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A Smartphone App Provides New Way to Access Soil Survey Information

NRCS Soil Scientist Dr. Dylan Beaudette developed the SoilWeb application for mobile devices while he was a graduate student at UC Davis. The app provides soil survey information in a mobile form and is particularly useful for those working in the field.

NRCS Soil Scientist Dr. Dylan Beaudette developed the SoilWeb application for mobile devices while he was a graduate student at UC Davis. The app provides soil survey information in a mobile form and is particularly useful for those working in the field.

A new smartphone application, or “app,” is available as a free download for both iPhone and Android users to access soil survey information. The app, SoilWeb, combines online soil survey information with the GPS capabilities of smartphones.

The SoilWeb app is a portable version of the UC Davis California Soil Resource Lab’s Web-based interface to digital soil survey data from USDA’s Natural Resources Conservation Service (NRCS).  Because the app provides soil survey information in a mobile form, it is particularly useful for those working in the field.

NRCS introduced the Web Soil Survey (WSS), an online tool for accessing soils information, a few years ago. This was a wonderful development for users of soils information—engineers, developers, farmers and many others—because WSS provides quick access to the most current data produced by the National Cooperative Soil Survey.

Until recently, a disadvantage of Web-based soil survey formats was that user access was limited to desktop computers with an internet connection. That’s one reason that NRCS soil scientist Dr. Dylan Beaudette, while still a graduate student at UC Davis, developed the SoilWeb app in collaboration with NRCS and the UC Davis California Soil Resource Lab.

iPhone screen shots.

iPhone screen shots.

SoilWeb can retrieve a graphic summary of soil types in response to a user inquiry in the form of soil profile sketches. Each profile sketch shows soil horizons, often compared to a vertical ice cream sandwich made up of layers of soil. Soil names, locations and taxonomic categories are also shown.

Clicking on soil sketches sends the user to the corresponding Official Series Description, a user-friendly narrative of commonly used soil properties such as horizon depths, colors, texture and rock fragment content. Clicking on a soil name (listed above each sketch) provides the user with a more detailed description, including: physical and chemical properties, definitions and links to a variety of environmental databases.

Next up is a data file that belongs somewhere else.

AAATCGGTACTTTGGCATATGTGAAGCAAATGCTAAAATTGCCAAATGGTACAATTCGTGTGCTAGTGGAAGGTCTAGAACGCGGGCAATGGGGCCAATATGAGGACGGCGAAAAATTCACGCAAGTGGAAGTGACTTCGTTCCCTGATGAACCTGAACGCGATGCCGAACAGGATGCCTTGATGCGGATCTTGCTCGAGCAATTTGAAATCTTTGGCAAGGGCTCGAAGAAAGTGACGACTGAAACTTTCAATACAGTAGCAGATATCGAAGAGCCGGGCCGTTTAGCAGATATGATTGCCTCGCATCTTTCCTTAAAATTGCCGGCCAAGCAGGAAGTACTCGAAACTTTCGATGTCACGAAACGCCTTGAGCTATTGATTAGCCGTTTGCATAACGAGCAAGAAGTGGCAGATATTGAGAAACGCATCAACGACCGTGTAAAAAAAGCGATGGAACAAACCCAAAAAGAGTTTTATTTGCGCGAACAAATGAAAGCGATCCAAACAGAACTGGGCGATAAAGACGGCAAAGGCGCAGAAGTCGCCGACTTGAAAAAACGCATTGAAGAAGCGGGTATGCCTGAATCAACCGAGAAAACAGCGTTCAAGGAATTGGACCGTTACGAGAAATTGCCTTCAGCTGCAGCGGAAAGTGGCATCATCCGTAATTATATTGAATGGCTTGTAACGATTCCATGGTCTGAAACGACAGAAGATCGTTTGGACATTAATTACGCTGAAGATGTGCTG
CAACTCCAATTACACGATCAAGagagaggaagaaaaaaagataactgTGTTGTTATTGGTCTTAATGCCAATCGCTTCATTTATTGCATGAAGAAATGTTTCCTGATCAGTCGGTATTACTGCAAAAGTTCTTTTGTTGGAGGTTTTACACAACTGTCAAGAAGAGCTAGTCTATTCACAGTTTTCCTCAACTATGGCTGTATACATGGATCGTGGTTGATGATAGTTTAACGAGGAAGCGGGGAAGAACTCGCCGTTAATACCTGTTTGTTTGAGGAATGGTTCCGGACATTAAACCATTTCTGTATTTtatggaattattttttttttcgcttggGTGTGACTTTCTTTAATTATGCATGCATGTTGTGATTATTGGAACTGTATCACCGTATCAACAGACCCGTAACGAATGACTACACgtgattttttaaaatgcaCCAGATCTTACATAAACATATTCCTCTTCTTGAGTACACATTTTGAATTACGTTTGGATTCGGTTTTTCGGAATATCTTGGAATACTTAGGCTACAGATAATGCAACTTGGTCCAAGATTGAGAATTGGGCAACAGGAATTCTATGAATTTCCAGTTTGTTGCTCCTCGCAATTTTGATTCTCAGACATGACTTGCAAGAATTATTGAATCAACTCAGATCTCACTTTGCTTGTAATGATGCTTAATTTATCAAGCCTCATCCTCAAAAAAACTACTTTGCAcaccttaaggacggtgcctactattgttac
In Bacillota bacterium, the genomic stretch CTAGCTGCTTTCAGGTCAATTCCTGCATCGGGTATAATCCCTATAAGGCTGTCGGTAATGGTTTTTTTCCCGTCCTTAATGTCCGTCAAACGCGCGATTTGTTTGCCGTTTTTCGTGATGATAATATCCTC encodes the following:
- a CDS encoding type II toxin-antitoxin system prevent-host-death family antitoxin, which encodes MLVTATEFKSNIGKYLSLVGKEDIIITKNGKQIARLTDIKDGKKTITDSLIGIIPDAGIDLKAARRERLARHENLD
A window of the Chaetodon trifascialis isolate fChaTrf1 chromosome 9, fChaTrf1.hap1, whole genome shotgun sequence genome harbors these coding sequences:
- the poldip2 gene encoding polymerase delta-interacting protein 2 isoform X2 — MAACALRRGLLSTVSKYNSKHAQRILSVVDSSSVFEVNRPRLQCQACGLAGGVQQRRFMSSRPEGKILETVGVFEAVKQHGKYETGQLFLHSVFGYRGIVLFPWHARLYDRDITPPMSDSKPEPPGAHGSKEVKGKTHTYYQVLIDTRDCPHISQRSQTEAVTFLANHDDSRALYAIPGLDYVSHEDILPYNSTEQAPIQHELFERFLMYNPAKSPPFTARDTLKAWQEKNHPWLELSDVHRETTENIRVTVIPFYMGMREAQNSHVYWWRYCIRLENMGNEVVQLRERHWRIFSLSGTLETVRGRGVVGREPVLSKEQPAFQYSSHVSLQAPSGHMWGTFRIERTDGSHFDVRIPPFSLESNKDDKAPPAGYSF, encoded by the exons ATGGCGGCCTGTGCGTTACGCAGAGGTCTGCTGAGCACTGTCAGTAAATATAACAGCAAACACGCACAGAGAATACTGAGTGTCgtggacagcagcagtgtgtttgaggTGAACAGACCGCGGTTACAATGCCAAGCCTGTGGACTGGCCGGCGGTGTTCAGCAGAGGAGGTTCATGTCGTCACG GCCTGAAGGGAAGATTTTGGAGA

This means that a farmer, rancher or even a backyard gardener could use a smartphone to gain an understanding of the soil type in the surrounding landscape. Soil health is a key factor in the success of plants—the type of soil determines what nutrients are needed, as well as how much water should be applied.

SoilWeb is useful even for users already familiar with NRCS’s Web Soil Survey, as it is much faster than pulling up soil survey information on a desktop or laptop computer.

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14 Responses to “A Smartphone App Provides New Way to Access Soil Survey Information”

  1. Rob Pearce says:

    this is an awesome app, my only suggestion is to do a ipad version. It will work on ipads, but retains the iphone size.

  2. San Li says:

    How cool is this! And from UC Davis too.

  3. Jeremy Dennis says:

    You are leaving out blackberry users. Tha app is no good if every one can’t use it.

  4. tedward says:

    Not a new app. I’ve been using this for over a year now.

  5. Soil surveyor says:

    To bad all goverment phones are blackberrys

  6. Clover Clamons says:

    Excellent! I am so excited to use this with Agronomy students in the fall.

  7. Joshua Johnson says:

    This is a great app! Think of the potential – ‘Joshua Johnson “likes” this post, while standing on Mountview soil with 9% slope.’
    It will take some adjusting to become comfortable with the metric measurements. The diagram is in centimeters, the explanations lists inches…whew!
    My old soils professor would be so proud that I bothered to download this app!

  8. Matt says:

    I have been using this for more than a year. I also recommend the app “Coordinates” as it lets you type in GPS coordinates and will convert them to decimals or vice versa and then you can map to/from the coordinates. I use these apps everyday as a soil con, maybe USDA should be paying my iPhone bill?

  9. C.W. Gaskill says:

    What a great app. I’ve good mobile ESRI and AutoCAD versions on my iPhone. This is a great compliment to a truly mobile office for feild professionals.

    Sorry for all those Blackberry folks, but that is a dead company with a tiny smartphone market share. No one really makes apps for them. You’ll have better luck trying to watch new moive realease on Betamax.

  10. Erik Johnson says:

    Please start work on an ipad version.

  11. P. A. Ray says:

    Has this app been written for Microsoft phones?

  12. J. Clingman says:

    Works great on my Droid Razr. Helpful in teaching Soil Management class at local community college’s Natural Resource Management program.

    Sorry for Blackberry users. This is another example of why I don’t have a Blackberry – way too limited now.

  13. Jennah says:

    my uncle would love this app. :) and i agree with the rest it should have an ipad app, it will definitely benefit those who doesn’t use iphones.

  14. Tifany Larew says:

    I’m using this app on iphone. Works great

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